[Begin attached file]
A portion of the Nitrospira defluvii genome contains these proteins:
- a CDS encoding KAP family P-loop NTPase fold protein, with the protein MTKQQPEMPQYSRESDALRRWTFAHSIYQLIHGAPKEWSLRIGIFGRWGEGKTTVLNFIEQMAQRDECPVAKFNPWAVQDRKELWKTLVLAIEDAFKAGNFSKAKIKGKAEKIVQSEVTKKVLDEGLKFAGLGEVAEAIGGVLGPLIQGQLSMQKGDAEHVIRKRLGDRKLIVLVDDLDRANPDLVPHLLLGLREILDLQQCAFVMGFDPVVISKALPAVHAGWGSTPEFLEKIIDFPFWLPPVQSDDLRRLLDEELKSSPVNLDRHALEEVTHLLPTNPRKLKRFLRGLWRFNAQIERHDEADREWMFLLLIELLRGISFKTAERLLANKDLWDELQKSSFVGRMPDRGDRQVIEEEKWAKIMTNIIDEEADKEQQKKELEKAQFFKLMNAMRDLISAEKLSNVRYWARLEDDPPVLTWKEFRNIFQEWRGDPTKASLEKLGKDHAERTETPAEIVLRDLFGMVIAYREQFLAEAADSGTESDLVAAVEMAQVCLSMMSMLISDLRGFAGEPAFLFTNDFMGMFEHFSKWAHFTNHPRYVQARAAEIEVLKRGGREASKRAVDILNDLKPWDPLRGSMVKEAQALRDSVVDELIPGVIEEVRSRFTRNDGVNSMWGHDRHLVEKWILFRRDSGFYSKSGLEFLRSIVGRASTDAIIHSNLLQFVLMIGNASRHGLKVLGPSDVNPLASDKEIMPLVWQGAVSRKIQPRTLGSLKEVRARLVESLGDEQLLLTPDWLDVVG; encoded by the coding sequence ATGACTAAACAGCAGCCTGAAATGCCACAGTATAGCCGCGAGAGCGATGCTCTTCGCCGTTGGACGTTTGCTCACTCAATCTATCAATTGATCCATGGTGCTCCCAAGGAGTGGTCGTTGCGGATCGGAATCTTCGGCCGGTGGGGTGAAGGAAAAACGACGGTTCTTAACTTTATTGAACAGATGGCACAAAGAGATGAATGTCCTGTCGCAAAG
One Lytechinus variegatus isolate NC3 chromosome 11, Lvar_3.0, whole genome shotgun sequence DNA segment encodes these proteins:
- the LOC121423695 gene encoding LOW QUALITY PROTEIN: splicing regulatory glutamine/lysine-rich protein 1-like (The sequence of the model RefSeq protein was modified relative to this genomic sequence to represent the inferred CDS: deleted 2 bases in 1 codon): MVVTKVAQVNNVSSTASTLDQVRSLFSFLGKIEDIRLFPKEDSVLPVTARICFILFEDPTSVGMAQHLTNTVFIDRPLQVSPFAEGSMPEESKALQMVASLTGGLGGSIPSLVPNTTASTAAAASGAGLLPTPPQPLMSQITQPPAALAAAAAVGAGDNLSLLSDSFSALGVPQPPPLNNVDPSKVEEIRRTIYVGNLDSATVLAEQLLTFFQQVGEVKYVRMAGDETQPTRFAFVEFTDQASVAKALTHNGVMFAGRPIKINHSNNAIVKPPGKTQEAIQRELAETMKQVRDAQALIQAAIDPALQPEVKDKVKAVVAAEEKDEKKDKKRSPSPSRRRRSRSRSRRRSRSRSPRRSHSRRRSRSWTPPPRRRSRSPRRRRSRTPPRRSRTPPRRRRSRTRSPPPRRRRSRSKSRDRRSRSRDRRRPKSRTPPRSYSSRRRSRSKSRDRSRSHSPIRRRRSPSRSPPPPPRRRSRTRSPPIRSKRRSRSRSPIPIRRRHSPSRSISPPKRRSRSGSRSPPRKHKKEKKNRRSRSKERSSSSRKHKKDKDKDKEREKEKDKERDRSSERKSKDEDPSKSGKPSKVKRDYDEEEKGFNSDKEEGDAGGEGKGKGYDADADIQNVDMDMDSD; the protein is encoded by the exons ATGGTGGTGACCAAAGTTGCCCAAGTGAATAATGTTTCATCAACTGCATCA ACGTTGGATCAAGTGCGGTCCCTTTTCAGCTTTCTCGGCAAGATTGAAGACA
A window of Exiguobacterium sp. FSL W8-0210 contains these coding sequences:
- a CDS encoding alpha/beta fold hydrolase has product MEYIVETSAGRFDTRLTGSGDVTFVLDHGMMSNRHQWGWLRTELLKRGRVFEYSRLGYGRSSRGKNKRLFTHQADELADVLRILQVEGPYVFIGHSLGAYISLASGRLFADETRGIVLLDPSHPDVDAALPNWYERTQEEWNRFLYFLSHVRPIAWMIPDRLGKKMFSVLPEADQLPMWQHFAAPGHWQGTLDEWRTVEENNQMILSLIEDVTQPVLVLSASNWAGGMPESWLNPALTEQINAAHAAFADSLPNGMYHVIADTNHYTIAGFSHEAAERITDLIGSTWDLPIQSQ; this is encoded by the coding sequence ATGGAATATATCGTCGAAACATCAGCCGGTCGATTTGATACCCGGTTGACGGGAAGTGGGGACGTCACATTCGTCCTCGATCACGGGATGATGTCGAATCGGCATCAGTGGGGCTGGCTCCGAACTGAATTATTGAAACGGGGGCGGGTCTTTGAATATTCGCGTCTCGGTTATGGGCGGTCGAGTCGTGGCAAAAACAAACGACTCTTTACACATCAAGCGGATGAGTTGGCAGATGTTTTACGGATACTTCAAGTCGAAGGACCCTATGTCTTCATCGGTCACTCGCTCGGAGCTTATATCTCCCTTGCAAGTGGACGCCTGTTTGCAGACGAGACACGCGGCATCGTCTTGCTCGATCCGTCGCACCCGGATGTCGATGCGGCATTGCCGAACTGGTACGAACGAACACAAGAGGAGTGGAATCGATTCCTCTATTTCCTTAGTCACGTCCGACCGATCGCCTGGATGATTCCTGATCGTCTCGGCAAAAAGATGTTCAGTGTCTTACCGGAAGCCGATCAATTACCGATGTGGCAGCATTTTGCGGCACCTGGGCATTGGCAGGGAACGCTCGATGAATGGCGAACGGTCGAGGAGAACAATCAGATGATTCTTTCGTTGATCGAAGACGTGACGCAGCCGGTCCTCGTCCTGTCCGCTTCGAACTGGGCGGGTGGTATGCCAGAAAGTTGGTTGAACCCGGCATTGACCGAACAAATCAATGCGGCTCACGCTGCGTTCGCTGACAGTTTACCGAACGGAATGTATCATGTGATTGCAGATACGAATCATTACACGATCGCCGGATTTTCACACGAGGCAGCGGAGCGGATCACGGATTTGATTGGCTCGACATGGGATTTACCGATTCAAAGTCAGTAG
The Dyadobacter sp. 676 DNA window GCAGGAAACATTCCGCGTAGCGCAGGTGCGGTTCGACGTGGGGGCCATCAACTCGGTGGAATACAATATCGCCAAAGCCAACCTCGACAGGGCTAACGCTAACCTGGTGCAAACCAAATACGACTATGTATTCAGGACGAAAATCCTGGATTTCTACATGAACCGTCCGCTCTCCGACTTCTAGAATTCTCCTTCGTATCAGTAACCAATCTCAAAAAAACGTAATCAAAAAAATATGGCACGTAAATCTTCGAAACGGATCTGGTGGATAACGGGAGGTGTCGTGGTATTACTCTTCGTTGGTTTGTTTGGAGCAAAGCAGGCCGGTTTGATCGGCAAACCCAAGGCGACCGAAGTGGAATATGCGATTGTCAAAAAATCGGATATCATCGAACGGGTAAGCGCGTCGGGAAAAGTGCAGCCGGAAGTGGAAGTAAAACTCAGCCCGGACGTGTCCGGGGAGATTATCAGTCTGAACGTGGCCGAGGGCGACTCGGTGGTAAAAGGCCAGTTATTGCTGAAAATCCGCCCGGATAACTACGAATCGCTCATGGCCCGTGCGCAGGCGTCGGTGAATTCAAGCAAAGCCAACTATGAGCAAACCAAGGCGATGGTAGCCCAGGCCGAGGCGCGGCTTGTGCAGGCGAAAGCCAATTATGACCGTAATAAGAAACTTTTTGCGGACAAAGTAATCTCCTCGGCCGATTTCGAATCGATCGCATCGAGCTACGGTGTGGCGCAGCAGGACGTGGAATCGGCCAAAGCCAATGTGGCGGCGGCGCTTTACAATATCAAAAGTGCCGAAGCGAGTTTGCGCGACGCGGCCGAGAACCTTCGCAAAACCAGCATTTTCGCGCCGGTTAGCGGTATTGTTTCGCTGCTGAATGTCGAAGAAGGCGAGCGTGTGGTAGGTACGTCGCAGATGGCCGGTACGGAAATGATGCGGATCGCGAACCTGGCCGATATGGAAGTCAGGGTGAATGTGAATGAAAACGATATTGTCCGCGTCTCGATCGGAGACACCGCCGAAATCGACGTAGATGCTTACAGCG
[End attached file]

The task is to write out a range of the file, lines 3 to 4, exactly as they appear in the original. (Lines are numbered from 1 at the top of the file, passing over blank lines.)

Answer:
One Lytechinus variegatus isolate NC3 chromosome 11, Lvar_3.0, whole genome shotgun sequence DNA segment encodes these proteins:
- the LOC121423695 gene encoding LOW QUALITY PROTEIN: splicing regulatory glutamine/lysine-rich protein 1-like (The sequence of the model RefSeq protein was modified relative to this genomic sequence to represent the inferred CDS: deleted 2 bases in 1 codon): MVVTKVAQVNNVSSTASTLDQVRSLFSFLGKIEDIRLFPKEDSVLPVTARICFILFEDPTSVGMAQHLTNTVFIDRPLQVSPFAEGSMPEESKALQMVASLTGGLGGSIPSLVPNTTASTAAAASGAGLLPTPPQPLMSQITQPPAALAAAAAVGAGDNLSLLSDSFSALGVPQPPPLNNVDPSKVEEIRRTIYVGNLDSATVLAEQLLTFFQQVGEVKYVRMAGDETQPTRFAFVEFTDQASVAKALTHNGVMFAGRPIKINHSNNAIVKPPGKTQEAIQRELAETMKQVRDAQALIQAAIDPALQPEVKDKVKAVVAAEEKDEKKDKKRSPSPSRRRRSRSRSRRRSRSRSPRRSHSRRRSRSWTPPPRRRSRSPRRRRSRTPPRRSRTPPRRRRSRTRSPPPRRRRSRSKSRDRRSRSRDRRRPKSRTPPRSYSSRRRSRSKSRDRSRSHSPIRRRRSPSRSPPPPPRRRSRTRSPPIRSKRRSRSRSPIPIRRRHSPSRSISPPKRRSRSGSRSPPRKHKKEKKNRRSRSKERSSSSRKHKKDKDKDKEREKEKDKERDRSSERKSKDEDPSKSGKPSKVKRDYDEEEKGFNSDKEEGDAGGEGKGKGYDADADIQNVDMDMDSD; the protein is encoded by the exons ATGGTGGTGACCAAAGTTGCCCAAGTGAATAATGTTTCATCAACTGCATCA ACGTTGGATCAAGTGCGGTCCCTTTTCAGCTTTCTCGGCAAGATTGAAGACA